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Introduction Series 1: Phalcon's Dependency Injector

Development in the new version of Phalcon 0.5.0 is well underway. In this new version we are introducing new components for the community to use. In the blog posts to follow, we will explain these new features in length.

With Phalcon 0.5.0 (still under development) we are introducing a new design pattern called Dependency Injection. In short, objects should not be instantiated inside a class, rather injected using constructors and/or setter methods. This pattern increases testability in the code, thus making it less prone to errors.

Phalcon\Di Phalcon\\Di is a new component that will be available in 0.5.0 and offers a dependency injection container. Phalcon\Di works as a container of services.

Services can be registered by the framework itself or the developer. When a component A requires component B (or an instance of its class) to operate, it can request component B from the container, rather than creating a new instance component B.

Services can be registered in several ways:

// Create the Dependency Injector Container
$di = new \Phalcon\DI();

//By its class name
$di->set("request", "Phalcon\Http\Request");

//Using an anonymous function, the instance will lazy loaded
$di->set(
    "request", 
    function () {
        return new \Phalcon\Http\Request();
    }
);

// Registering directly an instance
$di->set("request", new \Phalcon\Http\Request());

// Using an array definition
$di->set(
    "request", 
    [
        "className" => "Phalcon\Http\Request"
    ]
);

In the above example, when the framework needs to access the request data, it will ask for the service identified as ‘request' in the container. The container in turn will return an instance of the required service. A developer might eventually replace the Phalcon\Http\Request component bundled with one provided by another vendor or created by the developer him/herself.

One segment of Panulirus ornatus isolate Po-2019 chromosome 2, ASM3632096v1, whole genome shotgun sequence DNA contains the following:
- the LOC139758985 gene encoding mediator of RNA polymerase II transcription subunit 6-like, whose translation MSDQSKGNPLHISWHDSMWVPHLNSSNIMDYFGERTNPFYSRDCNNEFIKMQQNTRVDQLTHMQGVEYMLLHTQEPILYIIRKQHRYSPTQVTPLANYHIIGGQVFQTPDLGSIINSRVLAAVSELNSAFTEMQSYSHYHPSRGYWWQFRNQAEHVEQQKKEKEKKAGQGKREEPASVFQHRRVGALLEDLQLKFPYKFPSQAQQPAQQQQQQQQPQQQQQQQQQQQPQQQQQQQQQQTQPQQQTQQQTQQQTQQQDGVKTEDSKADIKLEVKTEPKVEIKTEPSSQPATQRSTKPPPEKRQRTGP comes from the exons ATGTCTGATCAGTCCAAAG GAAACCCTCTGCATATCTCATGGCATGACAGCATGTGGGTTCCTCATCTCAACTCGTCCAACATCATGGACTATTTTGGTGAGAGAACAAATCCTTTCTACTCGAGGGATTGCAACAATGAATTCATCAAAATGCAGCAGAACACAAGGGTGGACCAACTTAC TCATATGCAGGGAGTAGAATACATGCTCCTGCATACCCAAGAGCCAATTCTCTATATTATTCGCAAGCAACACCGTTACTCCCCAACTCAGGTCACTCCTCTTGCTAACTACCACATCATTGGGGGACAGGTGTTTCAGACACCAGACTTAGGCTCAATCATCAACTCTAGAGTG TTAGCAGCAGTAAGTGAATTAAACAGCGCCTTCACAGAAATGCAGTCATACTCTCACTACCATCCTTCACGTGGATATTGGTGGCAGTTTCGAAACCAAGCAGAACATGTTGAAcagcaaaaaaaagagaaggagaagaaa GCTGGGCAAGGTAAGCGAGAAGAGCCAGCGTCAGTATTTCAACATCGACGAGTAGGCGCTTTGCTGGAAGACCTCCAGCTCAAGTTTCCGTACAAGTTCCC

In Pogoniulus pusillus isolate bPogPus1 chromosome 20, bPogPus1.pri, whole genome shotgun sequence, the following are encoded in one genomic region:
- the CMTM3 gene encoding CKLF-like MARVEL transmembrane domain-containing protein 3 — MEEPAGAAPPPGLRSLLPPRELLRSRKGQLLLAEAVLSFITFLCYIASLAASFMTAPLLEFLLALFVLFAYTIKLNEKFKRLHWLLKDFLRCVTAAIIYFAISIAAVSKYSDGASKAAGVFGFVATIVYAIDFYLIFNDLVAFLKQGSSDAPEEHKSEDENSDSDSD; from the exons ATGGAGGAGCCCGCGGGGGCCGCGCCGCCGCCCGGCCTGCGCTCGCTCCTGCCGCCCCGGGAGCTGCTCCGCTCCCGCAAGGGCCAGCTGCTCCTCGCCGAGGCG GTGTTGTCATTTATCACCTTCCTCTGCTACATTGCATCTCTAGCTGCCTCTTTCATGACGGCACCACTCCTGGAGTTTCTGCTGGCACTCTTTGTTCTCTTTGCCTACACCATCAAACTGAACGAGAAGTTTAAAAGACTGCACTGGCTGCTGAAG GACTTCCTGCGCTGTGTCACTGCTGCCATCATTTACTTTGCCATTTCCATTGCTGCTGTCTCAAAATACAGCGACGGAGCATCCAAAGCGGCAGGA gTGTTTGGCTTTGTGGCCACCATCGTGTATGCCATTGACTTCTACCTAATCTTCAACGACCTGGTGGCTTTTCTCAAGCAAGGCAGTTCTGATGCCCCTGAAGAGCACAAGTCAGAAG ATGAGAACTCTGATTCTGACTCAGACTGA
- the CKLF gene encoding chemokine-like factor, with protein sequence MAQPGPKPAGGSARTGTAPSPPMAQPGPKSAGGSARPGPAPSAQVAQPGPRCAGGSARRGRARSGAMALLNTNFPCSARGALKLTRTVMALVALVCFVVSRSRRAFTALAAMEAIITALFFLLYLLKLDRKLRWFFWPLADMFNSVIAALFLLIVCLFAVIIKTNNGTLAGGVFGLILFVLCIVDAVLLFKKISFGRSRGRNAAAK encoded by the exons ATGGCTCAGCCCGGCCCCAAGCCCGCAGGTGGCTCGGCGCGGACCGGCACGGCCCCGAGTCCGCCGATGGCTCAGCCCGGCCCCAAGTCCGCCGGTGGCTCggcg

Each of the methods (demonstrated in the above example) used to set/register a service has advantages and disadvantages. It is up to the developer and the particular requirements that will designate which one is used. 

Setting a service by a string is simple but lacks flexibility. Setting services using an array offers a lot more flexibility but makes the code more complicated. The lambda function is a good balance between the two but could lead to more maintenance than one would expect.

Phalcon\\Di offers lazy loading for every service it stores. Unless the developer chooses to instantiate an object directly and store it in the container, any object stored in it (via array, string etc.) will be lazy loaded i.e. instantiated only when requested.

// Register a service "db" with a class name and its parameters
$di->set(
    "db", 
    [
        "className"  => "Phalcon\Db\Adapter\Pdo\Mysql",
        "parameters" => [
            "parameter" => [
                "host"     => "localhost",
                "username" => "root",
                "password" => "secret",
                "dbname"   => "blog",
            ]
        ]
    ]
);

// Using an anonymous function
$di->set(
    "db",
    function () {
        return new \Phalcon\Db\Adapter\Pdo\Mysql(
            [
                "host"     => "localhost",
                "username" => "root",
                "password" => "secret",
                "dbname"   => "blog",
            ]
        );
    }
);

Both service registrations above produce the same result. The array definition however, allows for alteration of the service parameters if needed:

$di->setParameter(
    "db", 
    0, 
    [
        "host"     => "localhost",
        "username" => "root",
        "password" => "secret",
    ]
);

Obtaining a service from the container is a matter of simply calling the get method. A new instance of the service will be returned:

$request = $di->get("request");

Phalcon\\Di also allows for services to be reusable. To get a service previously instantiated the getShared() method can be used. Specifically for the Phalcon\Http\Request example shown above:

$request = $di->getShared("request");

Conclusion
This has been one of the most popular requests by the community. Phalcon\\Di allows developers to extend and thoroughly test their code (with mock objects etc.) while keeping the same high performance levels and memory consumption low.

<3 Phalcon Team

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